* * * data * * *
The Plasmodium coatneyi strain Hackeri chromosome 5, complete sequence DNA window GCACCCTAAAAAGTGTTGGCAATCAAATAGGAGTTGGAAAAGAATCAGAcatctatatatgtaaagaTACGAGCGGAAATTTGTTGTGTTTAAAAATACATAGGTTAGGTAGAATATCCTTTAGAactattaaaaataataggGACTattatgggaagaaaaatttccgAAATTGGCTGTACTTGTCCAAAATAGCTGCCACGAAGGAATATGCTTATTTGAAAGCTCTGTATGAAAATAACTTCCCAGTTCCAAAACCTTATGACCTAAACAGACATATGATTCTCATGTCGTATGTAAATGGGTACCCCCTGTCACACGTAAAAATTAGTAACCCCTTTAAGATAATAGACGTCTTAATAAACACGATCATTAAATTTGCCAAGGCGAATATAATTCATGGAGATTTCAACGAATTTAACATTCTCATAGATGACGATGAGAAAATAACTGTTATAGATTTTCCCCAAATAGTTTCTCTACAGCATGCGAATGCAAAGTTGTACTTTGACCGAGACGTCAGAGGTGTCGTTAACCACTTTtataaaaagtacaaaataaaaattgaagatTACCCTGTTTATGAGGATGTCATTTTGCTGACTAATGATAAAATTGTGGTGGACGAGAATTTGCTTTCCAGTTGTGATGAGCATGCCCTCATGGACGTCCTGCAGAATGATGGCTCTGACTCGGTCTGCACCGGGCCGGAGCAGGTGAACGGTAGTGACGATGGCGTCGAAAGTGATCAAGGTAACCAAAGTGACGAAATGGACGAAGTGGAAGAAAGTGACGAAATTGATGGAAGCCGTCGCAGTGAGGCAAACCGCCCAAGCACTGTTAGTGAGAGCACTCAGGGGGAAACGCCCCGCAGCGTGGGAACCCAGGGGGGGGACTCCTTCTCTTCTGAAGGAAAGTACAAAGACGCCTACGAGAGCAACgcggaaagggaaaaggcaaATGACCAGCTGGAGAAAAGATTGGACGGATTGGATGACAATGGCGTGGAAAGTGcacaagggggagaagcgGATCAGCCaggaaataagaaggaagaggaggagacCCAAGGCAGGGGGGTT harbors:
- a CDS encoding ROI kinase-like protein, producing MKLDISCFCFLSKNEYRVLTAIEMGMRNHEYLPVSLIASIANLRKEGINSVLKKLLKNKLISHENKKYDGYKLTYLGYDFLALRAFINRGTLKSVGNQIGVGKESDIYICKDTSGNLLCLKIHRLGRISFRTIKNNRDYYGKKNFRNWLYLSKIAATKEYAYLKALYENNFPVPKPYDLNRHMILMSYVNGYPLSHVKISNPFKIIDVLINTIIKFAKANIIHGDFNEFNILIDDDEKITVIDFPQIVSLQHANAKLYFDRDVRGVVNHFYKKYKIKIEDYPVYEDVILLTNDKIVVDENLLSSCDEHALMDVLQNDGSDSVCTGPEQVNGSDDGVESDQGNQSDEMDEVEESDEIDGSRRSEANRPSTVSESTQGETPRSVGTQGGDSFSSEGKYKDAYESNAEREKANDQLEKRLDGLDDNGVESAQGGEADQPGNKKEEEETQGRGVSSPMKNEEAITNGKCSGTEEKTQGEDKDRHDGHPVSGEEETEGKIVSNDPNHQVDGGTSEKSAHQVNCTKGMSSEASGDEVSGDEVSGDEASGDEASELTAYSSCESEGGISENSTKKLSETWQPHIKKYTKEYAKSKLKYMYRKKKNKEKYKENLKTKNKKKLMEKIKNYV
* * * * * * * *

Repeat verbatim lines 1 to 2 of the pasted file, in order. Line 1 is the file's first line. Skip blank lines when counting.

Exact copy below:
The Plasmodium coatneyi strain Hackeri chromosome 5, complete sequence DNA window GCACCCTAAAAAGTGTTGGCAATCAAATAGGAGTTGGAAAAGAATCAGAcatctatatatgtaaagaTACGAGCGGAAATTTGTTGTGTTTAAAAATACATAGGTTAGGTAGAATATCCTTTAGAactattaaaaataataggGACTattatgggaagaaaaatttccgAAATTGGCTGTACTTGTCCAAAATAGCTGCCACGAAGGAATATGCTTATTTGAAAGCTCTGTATGAAAATAACTTCCCAGTTCCAAAACCTTATGACCTAAACAGACATATGATTCTCATGTCGTATGTAAATGGGTACCCCCTGTCACACGTAAAAATTAGTAACCCCTTTAAGATAATAGACGTCTTAATAAACACGATCATTAAATTTGCCAAGGCGAATATAATTCATGGAGATTTCAACGAATTTAACATTCTCATAGATGACGATGAGAAAATAACTGTTATAGATTTTCCCCAAATAGTTTCTCTACAGCATGCGAATGCAAAGTTGTACTTTGACCGAGACGTCAGAGGTGTCGTTAACCACTTTtataaaaagtacaaaataaaaattgaagatTACCCTGTTTATGAGGATGTCATTTTGCTGACTAATGATAAAATTGTGGTGGACGAGAATTTGCTTTCCAGTTGTGATGAGCATGCCCTCATGGACGTCCTGCAGAATGATGGCTCTGACTCGGTCTGCACCGGGCCGGAGCAGGTGAACGGTAGTGACGATGGCGTCGAAAGTGATCAAGGTAACCAAAGTGACGAAATGGACGAAGTGGAAGAAAGTGACGAAATTGATGGAAGCCGTCGCAGTGAGGCAAACCGCCCAAGCACTGTTAGTGAGAGCACTCAGGGGGAAACGCCCCGCAGCGTGGGAACCCAGGGGGGGGACTCCTTCTCTTCTGAAGGAAAGTACAAAGACGCCTACGAGAGCAACgcggaaagggaaaaggcaaATGACCAGCTGGAGAAAAGATTGGACGGATTGGATGACAATGGCGTGGAAAGTGcacaagggggagaagcgGATCAGCCaggaaataagaaggaagaggaggagacCCAAGGCAGGGGGGTT harbors:
- a CDS encoding ROI kinase-like protein, producing MKLDISCFCFLSKNEYRVLTAIEMGMRNHEYLPVSLIASIANLRKEGINSVLKKLLKNKLISHENKKYDGYKLTYLGYDFLALRAFINRGTLKSVGNQIGVGKESDIYICKDTSGNLLCLKIHRLGRISFRTIKNNRDYYGKKNFRNWLYLSKIAATKEYAYLKALYENNFPVPKPYDLNRHMILMSYVNGYPLSHVKISNPFKIIDVLINTIIKFAKANIIHGDFNEFNILIDDDEKITVIDFPQIVSLQHANAKLYFDRDVRGVVNHFYKKYKIKIEDYPVYEDVILLTNDKIVVDENLLSSCDEHALMDVLQNDGSDSVCTGPEQVNGSDDGVESDQGNQSDEMDEVEESDEIDGSRRSEANRPSTVSESTQGETPRSVGTQGGDSFSSEGKYKDAYESNAEREKANDQLEKRLDGLDDNGVESAQGGEADQPGNKKEEEETQGRGVSSPMKNEEAITNGKCSGTEEKTQGEDKDRHDGHPVSGEEETEGKIVSNDPNHQVDGGTSEKSAHQVNCTKGMSSEASGDEVSGDEVSGDEASGDEASELTAYSSCESEGGISENSTKKLSETWQPHIKKYTKEYAKSKLKYMYRKKKNKEKYKENLKTKNKKKLMEKIKNYV